Queering Herbalism: Why Hello, Hello!.
I’m Toi, a community organizer for food, health and economic justice. I’m also an artivist, a healer and a visionary. My commitment to being an organizer and activist for social justice for my community and my on-going passion for and ancestral ties to healing work has led me to pursue a path as an herbalist. As many may know, there aren’t many (visible) herbalists of color in the U.S.- especially in Austin, TX. Medicine today is also not always affordable and is inaccessible and toxic. I’d like to be part of the alternative to our inefficient American medical system.
I started this blog because I get really bored not having much cultural context in the carefully crafted “herbal revolution.” C’mon- people of color are responsible for a lot of the botanical knowledge we have today and not many are really saying this. Not many folks who are writing these popular books on herbalism are committed to trying to know more about the true (her)story. I’m interested in knowing more about the healing work of our ancestors and rediscovering, restoring and reclaiming their healing legacy. While it’s great to learn about western herbalism- the very eurocentric view is not really my cup o’ tea. *pun intended. I am interested in the work of curanderas, medicine women and men, sangomas, inyangas, and other indigenous healers who work with plants and herbs and spiritual/emotional/physical/ and mental health.
As a queer-identified, gender non-conforming herbalist, I am also interested in the ways that two-spirited and gender variant healers have been involved in the healing of their communities throughout generations. It is said that in the past, queer and transgender folks were often healers in their societies. In past research I’ve found that two-spirited, gender non-conforming people have a long past as healers. (Leslie Feinberg’s Transgender Warriors is a good resource.)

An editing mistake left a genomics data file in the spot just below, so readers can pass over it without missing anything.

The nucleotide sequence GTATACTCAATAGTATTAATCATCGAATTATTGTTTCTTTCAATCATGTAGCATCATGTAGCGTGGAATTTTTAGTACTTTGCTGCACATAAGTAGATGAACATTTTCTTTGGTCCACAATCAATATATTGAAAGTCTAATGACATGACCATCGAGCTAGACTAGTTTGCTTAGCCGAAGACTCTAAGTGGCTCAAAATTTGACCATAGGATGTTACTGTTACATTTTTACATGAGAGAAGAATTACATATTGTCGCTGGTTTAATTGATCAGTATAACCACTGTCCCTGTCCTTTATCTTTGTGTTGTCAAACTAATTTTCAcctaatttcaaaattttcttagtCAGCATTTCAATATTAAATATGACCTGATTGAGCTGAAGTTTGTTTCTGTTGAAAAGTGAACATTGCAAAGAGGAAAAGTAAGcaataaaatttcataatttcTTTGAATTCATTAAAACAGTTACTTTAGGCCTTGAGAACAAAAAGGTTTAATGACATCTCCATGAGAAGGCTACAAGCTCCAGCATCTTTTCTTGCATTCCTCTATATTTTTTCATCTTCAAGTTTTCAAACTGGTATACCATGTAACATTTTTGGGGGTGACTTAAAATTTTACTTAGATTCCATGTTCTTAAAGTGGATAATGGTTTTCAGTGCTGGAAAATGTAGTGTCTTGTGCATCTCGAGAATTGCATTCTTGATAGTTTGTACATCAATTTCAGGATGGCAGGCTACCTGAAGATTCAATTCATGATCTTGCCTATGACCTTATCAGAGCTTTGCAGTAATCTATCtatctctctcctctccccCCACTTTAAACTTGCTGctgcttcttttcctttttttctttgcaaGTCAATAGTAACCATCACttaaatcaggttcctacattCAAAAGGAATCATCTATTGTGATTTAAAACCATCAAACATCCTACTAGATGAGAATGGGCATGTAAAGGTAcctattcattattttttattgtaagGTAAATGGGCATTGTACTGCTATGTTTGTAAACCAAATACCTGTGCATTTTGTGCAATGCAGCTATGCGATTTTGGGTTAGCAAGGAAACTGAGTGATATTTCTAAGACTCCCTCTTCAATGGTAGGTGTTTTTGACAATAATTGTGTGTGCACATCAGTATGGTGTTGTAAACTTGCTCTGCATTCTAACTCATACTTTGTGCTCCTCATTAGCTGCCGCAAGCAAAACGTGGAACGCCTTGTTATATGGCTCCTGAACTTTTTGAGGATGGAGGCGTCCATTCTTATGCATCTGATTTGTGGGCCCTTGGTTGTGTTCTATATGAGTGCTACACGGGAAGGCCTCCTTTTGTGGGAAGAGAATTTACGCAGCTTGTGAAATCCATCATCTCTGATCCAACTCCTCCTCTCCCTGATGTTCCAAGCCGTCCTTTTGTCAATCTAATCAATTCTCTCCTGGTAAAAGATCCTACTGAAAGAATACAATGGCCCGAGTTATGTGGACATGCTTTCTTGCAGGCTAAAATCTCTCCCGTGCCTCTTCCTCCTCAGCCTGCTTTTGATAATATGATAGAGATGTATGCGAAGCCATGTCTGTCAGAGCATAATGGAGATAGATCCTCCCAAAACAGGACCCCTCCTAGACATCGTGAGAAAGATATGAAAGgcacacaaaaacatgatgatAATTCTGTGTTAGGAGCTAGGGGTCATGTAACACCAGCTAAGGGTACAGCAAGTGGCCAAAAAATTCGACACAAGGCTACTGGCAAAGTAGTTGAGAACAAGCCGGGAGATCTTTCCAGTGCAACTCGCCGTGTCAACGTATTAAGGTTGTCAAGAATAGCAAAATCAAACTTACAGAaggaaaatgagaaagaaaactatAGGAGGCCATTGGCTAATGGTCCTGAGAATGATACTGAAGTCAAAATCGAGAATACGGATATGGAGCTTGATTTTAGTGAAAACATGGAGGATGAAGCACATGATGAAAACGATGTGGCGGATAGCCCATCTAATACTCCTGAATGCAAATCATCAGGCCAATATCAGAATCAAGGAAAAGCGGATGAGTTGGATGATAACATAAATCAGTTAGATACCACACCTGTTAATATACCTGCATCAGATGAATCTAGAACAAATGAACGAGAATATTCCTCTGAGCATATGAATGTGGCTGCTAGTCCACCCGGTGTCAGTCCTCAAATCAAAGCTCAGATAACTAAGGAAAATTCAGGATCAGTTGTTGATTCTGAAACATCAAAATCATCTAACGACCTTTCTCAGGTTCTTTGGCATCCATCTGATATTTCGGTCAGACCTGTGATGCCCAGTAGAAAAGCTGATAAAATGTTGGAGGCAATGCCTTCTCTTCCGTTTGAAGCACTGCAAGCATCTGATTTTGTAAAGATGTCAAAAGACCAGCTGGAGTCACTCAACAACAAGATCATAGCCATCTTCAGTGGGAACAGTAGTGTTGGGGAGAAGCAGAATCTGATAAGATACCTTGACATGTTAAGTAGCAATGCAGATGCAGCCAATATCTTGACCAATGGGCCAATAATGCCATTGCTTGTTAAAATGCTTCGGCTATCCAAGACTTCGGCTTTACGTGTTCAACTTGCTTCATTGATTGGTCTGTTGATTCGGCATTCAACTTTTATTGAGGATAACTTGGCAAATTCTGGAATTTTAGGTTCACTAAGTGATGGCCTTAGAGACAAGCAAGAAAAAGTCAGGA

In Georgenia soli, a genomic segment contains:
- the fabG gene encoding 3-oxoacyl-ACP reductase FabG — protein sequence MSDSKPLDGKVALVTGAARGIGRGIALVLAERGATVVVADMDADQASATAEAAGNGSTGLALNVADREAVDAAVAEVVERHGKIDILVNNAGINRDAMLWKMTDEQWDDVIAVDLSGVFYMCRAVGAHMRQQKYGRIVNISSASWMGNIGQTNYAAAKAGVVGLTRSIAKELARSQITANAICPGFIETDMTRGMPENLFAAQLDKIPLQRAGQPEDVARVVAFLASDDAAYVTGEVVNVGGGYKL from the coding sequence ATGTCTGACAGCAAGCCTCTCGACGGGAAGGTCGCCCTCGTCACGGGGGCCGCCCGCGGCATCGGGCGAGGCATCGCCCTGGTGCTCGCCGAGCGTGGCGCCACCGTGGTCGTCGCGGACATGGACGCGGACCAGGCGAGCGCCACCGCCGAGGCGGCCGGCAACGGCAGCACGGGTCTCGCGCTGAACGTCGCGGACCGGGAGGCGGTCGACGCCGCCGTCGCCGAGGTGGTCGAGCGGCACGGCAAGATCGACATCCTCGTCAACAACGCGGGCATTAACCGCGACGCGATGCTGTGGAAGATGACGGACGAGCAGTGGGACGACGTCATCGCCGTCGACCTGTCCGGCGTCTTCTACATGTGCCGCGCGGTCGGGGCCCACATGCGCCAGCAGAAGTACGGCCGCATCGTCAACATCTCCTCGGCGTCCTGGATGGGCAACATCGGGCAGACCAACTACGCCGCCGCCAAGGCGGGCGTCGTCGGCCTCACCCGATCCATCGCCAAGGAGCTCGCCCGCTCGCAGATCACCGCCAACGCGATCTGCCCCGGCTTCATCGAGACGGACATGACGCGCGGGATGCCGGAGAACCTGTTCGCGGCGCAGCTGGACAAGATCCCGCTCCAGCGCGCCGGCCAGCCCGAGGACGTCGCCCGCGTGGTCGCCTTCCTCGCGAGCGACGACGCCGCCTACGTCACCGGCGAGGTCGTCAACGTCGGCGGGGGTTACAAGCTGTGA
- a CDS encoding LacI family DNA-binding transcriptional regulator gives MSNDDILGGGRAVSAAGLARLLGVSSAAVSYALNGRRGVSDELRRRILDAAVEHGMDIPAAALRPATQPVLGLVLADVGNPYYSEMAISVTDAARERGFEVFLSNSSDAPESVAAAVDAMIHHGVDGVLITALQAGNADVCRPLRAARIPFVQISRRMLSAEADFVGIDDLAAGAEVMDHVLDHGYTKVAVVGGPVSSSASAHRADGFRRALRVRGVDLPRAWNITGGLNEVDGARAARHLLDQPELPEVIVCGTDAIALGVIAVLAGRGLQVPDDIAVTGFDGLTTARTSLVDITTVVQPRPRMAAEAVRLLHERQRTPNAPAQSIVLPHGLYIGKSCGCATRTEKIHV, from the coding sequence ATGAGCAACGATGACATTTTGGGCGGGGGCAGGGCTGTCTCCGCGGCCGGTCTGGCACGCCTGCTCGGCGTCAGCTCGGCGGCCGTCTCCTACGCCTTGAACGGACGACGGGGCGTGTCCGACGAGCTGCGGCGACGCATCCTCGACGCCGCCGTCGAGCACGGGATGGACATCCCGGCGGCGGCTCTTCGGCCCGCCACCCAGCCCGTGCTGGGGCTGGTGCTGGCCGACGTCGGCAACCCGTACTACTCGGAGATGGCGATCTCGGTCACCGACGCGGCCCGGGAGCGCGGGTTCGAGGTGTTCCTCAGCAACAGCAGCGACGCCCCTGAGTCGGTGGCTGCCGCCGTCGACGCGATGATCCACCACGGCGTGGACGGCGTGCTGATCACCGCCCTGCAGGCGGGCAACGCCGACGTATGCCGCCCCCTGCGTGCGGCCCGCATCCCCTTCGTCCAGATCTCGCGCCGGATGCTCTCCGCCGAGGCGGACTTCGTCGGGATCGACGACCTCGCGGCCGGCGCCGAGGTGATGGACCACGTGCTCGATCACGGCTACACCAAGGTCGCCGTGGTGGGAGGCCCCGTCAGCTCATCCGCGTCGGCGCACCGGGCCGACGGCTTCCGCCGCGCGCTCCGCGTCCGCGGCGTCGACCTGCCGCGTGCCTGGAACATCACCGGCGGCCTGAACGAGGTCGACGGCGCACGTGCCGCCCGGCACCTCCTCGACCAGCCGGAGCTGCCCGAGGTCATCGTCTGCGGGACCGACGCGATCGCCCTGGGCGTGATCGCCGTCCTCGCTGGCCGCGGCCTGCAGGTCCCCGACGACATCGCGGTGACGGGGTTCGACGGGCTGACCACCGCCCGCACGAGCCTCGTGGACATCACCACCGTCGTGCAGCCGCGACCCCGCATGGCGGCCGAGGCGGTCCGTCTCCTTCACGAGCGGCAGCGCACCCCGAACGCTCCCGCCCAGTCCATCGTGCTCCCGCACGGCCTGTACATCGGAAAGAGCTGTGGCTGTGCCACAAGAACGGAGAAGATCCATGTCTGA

Being between genders- neither male or female, or maybe being both, was thought to be a gift in the past, and still is considered sacred in some societies today.
In many “shamanic” traditions, there was the idea that combining the characteristics of both sexes and both genders could connect one to a transcendent spiritual realm. Two-spirited folks were messengers of the Creator, visionaries, dream interpreters, keepers and teachers of spiritual principles, and medicine people. They were called on to do burials, bless unions and births and perform other ceremonies. Because they embodied both Mother Earth and Father Sky and held both a masculine and feminine heart within their souls (two spirits), they were perceived as having twice the power.
They were thought to be more able to be fair and to be able to see into the hearts of males and females. Since they inhabited both masculine and feminine in one body they were thought to be able to “see” with both the eyes of men and women. This made them mediators and bridges. They were also seen as mediators between two worlds- that of Spirit and the human world, as well as between partners, tribe, and nations. In older world religions, the gods and goddesses in-between genders were viewed as whole-gendered and therefore balanced.
As I do this work I am honoring both my ancestors and my predecessors. I will document my journey here as I research and practice the oldways and come into my path as a healer.
Here is the vision I am co-creating:
I’m using the knowledge I gain from my community herbalist program to provide much needed healing to communities far under-served by “modern medicine” because of race, gender, sexuality, ability and lack of funds/economic status. I will build with other holistic healers- herbalists, acupuncturists, massage therapists, yoga and movement instructors, and other spiritual healers to assist in the healing of communities of color, the queer community, and low-income communities on all levels- physically, emotionally, and spiritually. I will not only assist in healing, but also pass on knowledge through skillshares and freedom schooling so that this wisdom is reclaimed and made accessible to the People. My emphasis once again is on affordable, holistic care for low- income folks, especially those who are of color and also those who are queer/LGBT.
I am asking for love offerings to complete my community herbalist program in order to do much-needed healing work in our community. Please go here for more info.
I’m looking forward to traveling with you on this journey. Stop by from time to time. I will post more of my story soon.
Love, Healing, and Solidarity,